Can you really boost your immune system and enhance your body’s ability to fight contagious illnesses?
The answer is a resounding yes!
So, let’s dive into some science-backed ways you can give your immune system a boost and optimize your body’s ability to ward off harmful germs like coronavirus.
How Does Coronavirus Affect the Body?
Coronavirus is officially known as SARS-COV-2. The “SARS” in its official name stands for sudden acute respiratory syndrome because it can potentially cause a rapid onset of respiratory failure.1 In mild cases, the virus will run its course and symptoms will resolve on their own.
But in cases that progress to a critical level, this is how coronavirus affects the body:2
Step 1: Once the virus enters your body, it attaches to the epithelial cells (the cells that make up the lining on the inside of your lungs) and begins replicating.
Step 2: Your immune system is alerted to these foreign invaders and launches an attack – deploying immune cells and a cocktail of chemical messengers preparing the body to fight.
Step 3: In an exaggerated response to the virus, your body releases too many chemical messengers called cytokines (IL-1 beta, IL-6, IL-8) too quickly – resulting in what’s known as a “cytokine storm”.
Step 4: As these cytokines and immune cells flood into the tissues of the lungs, it causes uncontrolled inflammation which leads to oxidative injury and damage to the alveolar-capillary barrier (the membrane where gas is exchanged in your lungs).
Step 5: This combination inhibits your body’s ability to move mucus out of the lungs and essentially halts its ability to properly transport oxygen to the rest of your tissues.
This image from Nature published March 23, 2020 shows the progression of inflammation in COVID-19
This downward spiral is what leads to acute respiratory failure. If left unchecked, your vital organs are quickly deprived of oxygen and cannot function properly – rapidly becoming a life-threatening situation.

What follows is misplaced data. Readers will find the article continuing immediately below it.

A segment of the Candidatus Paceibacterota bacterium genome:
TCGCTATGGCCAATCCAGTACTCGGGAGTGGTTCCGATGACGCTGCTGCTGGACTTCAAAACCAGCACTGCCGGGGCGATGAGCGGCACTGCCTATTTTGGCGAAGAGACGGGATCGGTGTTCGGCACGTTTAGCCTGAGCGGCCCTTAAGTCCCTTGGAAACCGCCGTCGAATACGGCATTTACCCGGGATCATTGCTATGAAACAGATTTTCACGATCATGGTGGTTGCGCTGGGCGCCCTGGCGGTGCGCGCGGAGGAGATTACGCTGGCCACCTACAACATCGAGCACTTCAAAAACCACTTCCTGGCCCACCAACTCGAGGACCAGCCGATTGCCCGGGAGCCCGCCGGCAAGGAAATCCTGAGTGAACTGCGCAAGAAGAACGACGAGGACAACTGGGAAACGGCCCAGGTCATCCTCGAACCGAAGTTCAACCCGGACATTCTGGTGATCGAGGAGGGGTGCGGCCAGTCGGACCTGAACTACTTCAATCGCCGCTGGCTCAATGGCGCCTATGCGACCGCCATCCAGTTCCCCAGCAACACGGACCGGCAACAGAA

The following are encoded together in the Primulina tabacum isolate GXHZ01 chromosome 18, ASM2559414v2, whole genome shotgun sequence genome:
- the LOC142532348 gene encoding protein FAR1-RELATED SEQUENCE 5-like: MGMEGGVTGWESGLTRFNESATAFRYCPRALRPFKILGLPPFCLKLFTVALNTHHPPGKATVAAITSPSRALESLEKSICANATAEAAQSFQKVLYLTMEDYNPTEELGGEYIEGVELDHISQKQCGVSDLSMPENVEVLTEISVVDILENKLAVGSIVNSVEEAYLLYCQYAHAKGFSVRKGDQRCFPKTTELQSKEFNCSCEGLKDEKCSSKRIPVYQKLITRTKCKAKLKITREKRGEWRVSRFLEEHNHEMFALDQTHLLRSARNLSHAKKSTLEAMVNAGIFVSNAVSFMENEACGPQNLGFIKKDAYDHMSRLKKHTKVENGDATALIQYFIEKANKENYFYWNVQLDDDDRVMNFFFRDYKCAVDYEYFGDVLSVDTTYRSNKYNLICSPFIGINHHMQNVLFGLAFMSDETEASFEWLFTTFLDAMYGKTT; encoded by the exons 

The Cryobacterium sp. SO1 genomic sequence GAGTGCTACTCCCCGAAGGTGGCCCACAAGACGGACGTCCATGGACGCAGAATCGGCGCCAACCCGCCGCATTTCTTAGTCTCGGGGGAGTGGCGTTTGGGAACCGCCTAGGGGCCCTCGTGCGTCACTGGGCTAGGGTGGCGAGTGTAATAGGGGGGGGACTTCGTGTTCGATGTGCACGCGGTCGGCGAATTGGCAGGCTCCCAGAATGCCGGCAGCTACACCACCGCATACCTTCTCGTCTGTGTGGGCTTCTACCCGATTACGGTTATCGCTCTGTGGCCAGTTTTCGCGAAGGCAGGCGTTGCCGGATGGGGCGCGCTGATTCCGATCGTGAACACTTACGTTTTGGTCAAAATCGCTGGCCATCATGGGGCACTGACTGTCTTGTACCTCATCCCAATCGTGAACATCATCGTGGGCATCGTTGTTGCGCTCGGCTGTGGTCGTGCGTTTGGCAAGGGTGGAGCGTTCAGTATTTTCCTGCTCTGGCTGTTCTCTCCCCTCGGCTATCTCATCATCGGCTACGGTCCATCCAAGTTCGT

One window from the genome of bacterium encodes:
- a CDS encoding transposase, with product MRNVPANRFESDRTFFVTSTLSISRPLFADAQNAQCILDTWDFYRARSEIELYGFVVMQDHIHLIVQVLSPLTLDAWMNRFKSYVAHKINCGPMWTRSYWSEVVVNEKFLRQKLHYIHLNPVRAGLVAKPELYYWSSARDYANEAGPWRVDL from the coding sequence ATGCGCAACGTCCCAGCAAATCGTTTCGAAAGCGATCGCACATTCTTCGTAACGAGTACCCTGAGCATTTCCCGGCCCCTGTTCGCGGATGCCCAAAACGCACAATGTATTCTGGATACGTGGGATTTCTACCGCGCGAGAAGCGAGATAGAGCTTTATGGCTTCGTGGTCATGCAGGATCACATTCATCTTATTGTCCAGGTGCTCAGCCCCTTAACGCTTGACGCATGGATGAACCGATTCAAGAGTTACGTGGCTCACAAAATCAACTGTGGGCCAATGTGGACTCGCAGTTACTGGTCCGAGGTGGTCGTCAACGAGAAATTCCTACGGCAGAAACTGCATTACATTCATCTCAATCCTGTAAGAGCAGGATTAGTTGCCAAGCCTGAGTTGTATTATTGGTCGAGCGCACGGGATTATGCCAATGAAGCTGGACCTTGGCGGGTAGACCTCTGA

Can You Support Your Immune System?
Your immune system is a complicated network of specialized cells, chemical messengers, tissues, organs, and glands that work together to protect your body from harmful foreign invaders. In order for your immune system to perform to the best of its ability, it needs to be balanced – meaning, it’s not overactive or underactive.
The value of “boosting” or strengthening your immune system is to give your body the nourishment it needs to maintain a balanced immune response, making it run like a well-oiled machine. There’s not one single way to strengthen your immune system – it requires a balanced approach to give your immune system all the support it needs.
Let’s take a look at some of the most powerful ways to keep your immune system running at full capacity.
Support Your Immune System With Vitamin D
Vitamin D is crucial for an array of processes within the body. Current research is finding that vitamin D is particularly important when it comes to immune function. Vitamin D impacts immunity by:
- Playing a critical role in activating and regulating immune response 3,4
- Enhancing the function of specialized immune cells like T-cells and macrophages that attack foreign invaders5
- Providing anti-inflammatory properties6
In fact, adequate vitamin D is so crucial to immune function, that a deficiency has been found to increase the risk of developing autoimmune disorders. Even more fascinating, low levels of vitamin D have been directly linked to an increased risk of respiratory infections and the development of acute respiratory failure.7,8 Conversely, higher levels of vitamin D have been linked to improved outcomes.
Ensuring you have adequate vitamin D levels is one of the most potent immune-boosting actions you can take – so I highly recommend a daily vitamin D supplement.
Support Your Immune System With Glutathione
Glutathione is a powerful antioxidant found in most cells in your body. Some have dubbed it “the mother of all antioxidants” because of the key role it plays in the body – especially when it comes to immune function. Glutathione plays a few major roles in immune function by:
- Acting as a signaling molecule – restoring balanced inflammation levels by regulating immune system response9